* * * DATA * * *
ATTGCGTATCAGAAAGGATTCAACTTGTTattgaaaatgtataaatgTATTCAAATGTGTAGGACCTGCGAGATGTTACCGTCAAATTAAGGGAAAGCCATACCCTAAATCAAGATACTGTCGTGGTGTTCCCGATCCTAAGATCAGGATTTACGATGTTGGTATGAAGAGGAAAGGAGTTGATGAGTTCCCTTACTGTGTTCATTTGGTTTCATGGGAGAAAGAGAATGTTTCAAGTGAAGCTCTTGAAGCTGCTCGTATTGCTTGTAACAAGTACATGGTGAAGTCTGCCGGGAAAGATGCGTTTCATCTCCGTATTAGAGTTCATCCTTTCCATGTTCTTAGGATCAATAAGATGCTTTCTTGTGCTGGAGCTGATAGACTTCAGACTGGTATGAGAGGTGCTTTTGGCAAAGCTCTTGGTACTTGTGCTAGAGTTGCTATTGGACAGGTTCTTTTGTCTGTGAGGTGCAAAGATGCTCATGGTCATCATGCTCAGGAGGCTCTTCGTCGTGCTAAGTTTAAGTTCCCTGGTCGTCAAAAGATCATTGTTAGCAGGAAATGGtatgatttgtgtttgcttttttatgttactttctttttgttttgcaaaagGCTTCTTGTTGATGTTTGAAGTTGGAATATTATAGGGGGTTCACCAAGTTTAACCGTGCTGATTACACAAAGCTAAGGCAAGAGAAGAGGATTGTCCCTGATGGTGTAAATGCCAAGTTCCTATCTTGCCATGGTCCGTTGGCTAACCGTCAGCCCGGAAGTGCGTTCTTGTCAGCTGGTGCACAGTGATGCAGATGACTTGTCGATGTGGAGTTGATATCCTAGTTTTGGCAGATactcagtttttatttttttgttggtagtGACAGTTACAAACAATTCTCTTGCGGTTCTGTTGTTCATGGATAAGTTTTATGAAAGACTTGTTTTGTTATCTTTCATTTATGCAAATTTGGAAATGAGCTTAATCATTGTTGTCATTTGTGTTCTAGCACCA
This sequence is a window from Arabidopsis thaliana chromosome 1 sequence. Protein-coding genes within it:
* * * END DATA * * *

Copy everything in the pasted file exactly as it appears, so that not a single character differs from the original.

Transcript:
ATTGCGTATCAGAAAGGATTCAACTTGTTattgaaaatgtataaatgTATTCAAATGTGTAGGACCTGCGAGATGTTACCGTCAAATTAAGGGAAAGCCATACCCTAAATCAAGATACTGTCGTGGTGTTCCCGATCCTAAGATCAGGATTTACGATGTTGGTATGAAGAGGAAAGGAGTTGATGAGTTCCCTTACTGTGTTCATTTGGTTTCATGGGAGAAAGAGAATGTTTCAAGTGAAGCTCTTGAAGCTGCTCGTATTGCTTGTAACAAGTACATGGTGAAGTCTGCCGGGAAAGATGCGTTTCATCTCCGTATTAGAGTTCATCCTTTCCATGTTCTTAGGATCAATAAGATGCTTTCTTGTGCTGGAGCTGATAGACTTCAGACTGGTATGAGAGGTGCTTTTGGCAAAGCTCTTGGTACTTGTGCTAGAGTTGCTATTGGACAGGTTCTTTTGTCTGTGAGGTGCAAAGATGCTCATGGTCATCATGCTCAGGAGGCTCTTCGTCGTGCTAAGTTTAAGTTCCCTGGTCGTCAAAAGATCATTGTTAGCAGGAAATGGtatgatttgtgtttgcttttttatgttactttctttttgttttgcaaaagGCTTCTTGTTGATGTTTGAAGTTGGAATATTATAGGGGGTTCACCAAGTTTAACCGTGCTGATTACACAAAGCTAAGGCAAGAGAAGAGGATTGTCCCTGATGGTGTAAATGCCAAGTTCCTATCTTGCCATGGTCCGTTGGCTAACCGTCAGCCCGGAAGTGCGTTCTTGTCAGCTGGTGCACAGTGATGCAGATGACTTGTCGATGTGGAGTTGATATCCTAGTTTTGGCAGATactcagtttttatttttttgttggtagtGACAGTTACAAACAATTCTCTTGCGGTTCTGTTGTTCATGGATAAGTTTTATGAAAGACTTGTTTTGTTATCTTTCATTTATGCAAATTTGGAAATGAGCTTAATCATTGTTGTCATTTGTGTTCTAGCACCA
This sequence is a window from Arabidopsis thaliana chromosome 1 sequence. Protein-coding genes within it: